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Primary Sources and Social Change in the industrial revolution

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ASSIGNMENT 2 Primary Sources and Social Change The impact of the Industrial Revolution on the standard of living of working class people is, and has been frequently debated. There is a mass of primary and secondary sources of evidence from the time of the Industrial Revolution available to support differing views of the debate, and there are also many novels available that were written at the time which criticise industrial society, but the difficulty of assessing the total impact of industrialisation upon a population, is how to measure the changes in standard of living. We can look at changes in wages, the changing cost of food, rent and clothing, the impact of the factory systems, or the demographic changes to the society, but it is extremely difficult to weigh up one change against another. If we look at wage data to assess the standard of living, the problem is that payment in kind is not recorded. Agricultural workers for example, would be compensated for their low wages with farm produce, free fuel or subsidised rents, and wages only reflect the living standards of the employed. A wider variety of sources need to be employed in looking at the standard of living debate, for example whilst working class in urban districts seem to have enjoyed higher wages, they also suffered higher rates of disease and mortality. ...read more.


Along with the emergence of factories came the emergence of a new middle class as Peter Mathias a secondary source writes, "Living in industrial towns, the context of life rather than work, did create new and terrifying problems. But having stated that, it remains true that industrialisation vastly increased the power of a few men over the lives of a multitude of families, but no more than that of a great landowner." (Peter Mathias (1969,p205). Peter Mathias is noting that it was not the work but the changes in how the working class lived, and the new industrial towns that created the problems of industrialisation. According to Karl Marx (1818 - 1883) when writing about Wage Labour and Capital held the belief that industrialisation produces two classes, the bourgeoisie, those who own the means of production, i.e. the factory owners and the proletariat, the working class who actually perform the necessary labour required to extract something valuable from the means of production. Marx states that the relationship between the two classes is fundamentally parasitic, the proletariat are always undercompensated for the true value of their labour by the bourgeoisie (according to the labour theory of value), which allows the bourgeoisie to grow absurdly wealthy through nothing more than the exploitation of the proletarians' labour. ...read more.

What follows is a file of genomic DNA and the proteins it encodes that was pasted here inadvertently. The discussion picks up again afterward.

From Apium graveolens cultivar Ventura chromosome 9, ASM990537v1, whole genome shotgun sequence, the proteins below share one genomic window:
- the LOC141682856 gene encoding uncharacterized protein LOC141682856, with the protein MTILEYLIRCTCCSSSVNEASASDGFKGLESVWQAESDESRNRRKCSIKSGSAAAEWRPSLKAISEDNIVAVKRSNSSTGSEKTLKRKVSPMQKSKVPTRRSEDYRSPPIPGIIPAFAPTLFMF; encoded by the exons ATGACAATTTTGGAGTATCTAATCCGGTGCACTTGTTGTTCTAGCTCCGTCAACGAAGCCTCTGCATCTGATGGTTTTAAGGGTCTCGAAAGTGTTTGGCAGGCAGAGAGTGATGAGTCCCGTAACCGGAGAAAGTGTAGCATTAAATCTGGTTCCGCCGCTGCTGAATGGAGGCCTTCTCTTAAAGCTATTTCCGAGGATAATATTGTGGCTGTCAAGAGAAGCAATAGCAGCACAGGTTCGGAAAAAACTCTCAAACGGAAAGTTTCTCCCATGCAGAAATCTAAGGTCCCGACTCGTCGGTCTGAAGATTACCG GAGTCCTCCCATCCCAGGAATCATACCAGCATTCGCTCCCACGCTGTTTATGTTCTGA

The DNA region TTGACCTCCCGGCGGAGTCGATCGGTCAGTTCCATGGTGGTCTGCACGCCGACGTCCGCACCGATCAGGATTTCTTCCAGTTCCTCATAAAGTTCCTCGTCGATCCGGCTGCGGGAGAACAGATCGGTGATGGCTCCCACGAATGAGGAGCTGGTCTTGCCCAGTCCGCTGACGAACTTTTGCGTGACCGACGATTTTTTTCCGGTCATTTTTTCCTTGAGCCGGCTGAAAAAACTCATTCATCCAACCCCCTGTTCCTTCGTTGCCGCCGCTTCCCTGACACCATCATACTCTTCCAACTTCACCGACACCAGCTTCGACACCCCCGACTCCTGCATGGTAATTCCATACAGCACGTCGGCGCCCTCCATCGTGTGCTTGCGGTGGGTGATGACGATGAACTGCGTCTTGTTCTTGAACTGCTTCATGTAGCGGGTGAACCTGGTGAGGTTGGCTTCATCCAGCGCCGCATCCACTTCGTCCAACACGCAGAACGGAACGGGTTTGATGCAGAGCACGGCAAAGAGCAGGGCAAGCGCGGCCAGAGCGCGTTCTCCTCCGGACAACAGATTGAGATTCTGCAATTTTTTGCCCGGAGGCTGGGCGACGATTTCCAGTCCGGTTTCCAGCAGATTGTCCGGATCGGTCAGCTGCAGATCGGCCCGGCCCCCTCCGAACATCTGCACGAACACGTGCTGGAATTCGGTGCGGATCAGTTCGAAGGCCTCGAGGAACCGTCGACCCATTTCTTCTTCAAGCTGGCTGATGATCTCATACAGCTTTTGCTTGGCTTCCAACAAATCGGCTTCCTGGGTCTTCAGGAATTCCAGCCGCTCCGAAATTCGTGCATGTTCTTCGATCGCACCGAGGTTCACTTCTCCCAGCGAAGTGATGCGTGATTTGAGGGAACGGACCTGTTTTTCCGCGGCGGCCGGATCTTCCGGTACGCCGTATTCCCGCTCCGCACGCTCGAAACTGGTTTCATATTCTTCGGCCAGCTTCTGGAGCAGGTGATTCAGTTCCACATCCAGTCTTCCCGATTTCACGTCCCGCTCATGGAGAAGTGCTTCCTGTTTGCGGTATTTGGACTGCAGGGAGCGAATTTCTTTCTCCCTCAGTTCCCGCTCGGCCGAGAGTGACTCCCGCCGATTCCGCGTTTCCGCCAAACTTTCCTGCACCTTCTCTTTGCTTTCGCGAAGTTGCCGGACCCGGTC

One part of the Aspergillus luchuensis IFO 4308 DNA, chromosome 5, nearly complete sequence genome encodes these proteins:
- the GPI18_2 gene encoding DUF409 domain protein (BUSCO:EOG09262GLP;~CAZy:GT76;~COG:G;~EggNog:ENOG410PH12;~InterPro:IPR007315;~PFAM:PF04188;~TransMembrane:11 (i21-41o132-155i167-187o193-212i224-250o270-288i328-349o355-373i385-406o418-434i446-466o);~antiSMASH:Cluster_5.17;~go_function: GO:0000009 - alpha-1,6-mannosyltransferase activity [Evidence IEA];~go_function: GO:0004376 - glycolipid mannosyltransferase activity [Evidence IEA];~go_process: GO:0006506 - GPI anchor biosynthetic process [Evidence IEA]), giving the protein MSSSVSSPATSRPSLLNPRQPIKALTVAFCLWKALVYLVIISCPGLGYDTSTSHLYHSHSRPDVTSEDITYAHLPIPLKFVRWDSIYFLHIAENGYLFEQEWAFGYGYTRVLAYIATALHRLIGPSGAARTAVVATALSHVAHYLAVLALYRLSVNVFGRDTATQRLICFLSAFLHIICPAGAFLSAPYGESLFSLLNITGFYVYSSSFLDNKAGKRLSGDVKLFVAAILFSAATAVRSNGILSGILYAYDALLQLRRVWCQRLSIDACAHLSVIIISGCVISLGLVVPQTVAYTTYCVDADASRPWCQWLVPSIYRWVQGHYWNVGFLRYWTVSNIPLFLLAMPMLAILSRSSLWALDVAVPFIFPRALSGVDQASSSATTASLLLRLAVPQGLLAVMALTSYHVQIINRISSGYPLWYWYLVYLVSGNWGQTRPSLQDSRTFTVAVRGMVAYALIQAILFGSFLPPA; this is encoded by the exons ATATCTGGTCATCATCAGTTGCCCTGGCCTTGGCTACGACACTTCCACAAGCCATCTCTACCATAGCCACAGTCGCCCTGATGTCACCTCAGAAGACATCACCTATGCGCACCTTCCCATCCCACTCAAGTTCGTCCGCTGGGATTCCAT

He also had his speech printed and distributed amongst them, which gives a dated primary source to look at from a factory owner's bias. Dated 27th March 1783 Wedgwood addresses "My Young Friends"; "I would request you to ask your parents for a description of the country we inhabit when they first knew it... Their houses were miserable huts; the lands poorly cultivated... roads almost impassable... Compare this picture...with the present state of the country. The workmen earning near double their former wages -their houses mostly new and comfortable, and the lands, roads and every other circumstance bearing evident marks of the most pleasing and rapid improvements. From whence, and from what cause has this happy change taken place? Industry is the parent of this happy change." Wedgwood advises the factory workers to consider their lives considerably better off than their parents and to look at the benefits to the country of in terms of housing and roads that industrialisation has brought. He perceives the workers to have a much higher standard of living than their parents, and compares their wages and houses to those of preindustrialisation. This source helps to illustrate the huge divide in opinion on the standard of living debate and the extensive resources that are available when looking at such a complex debate. ...read more.

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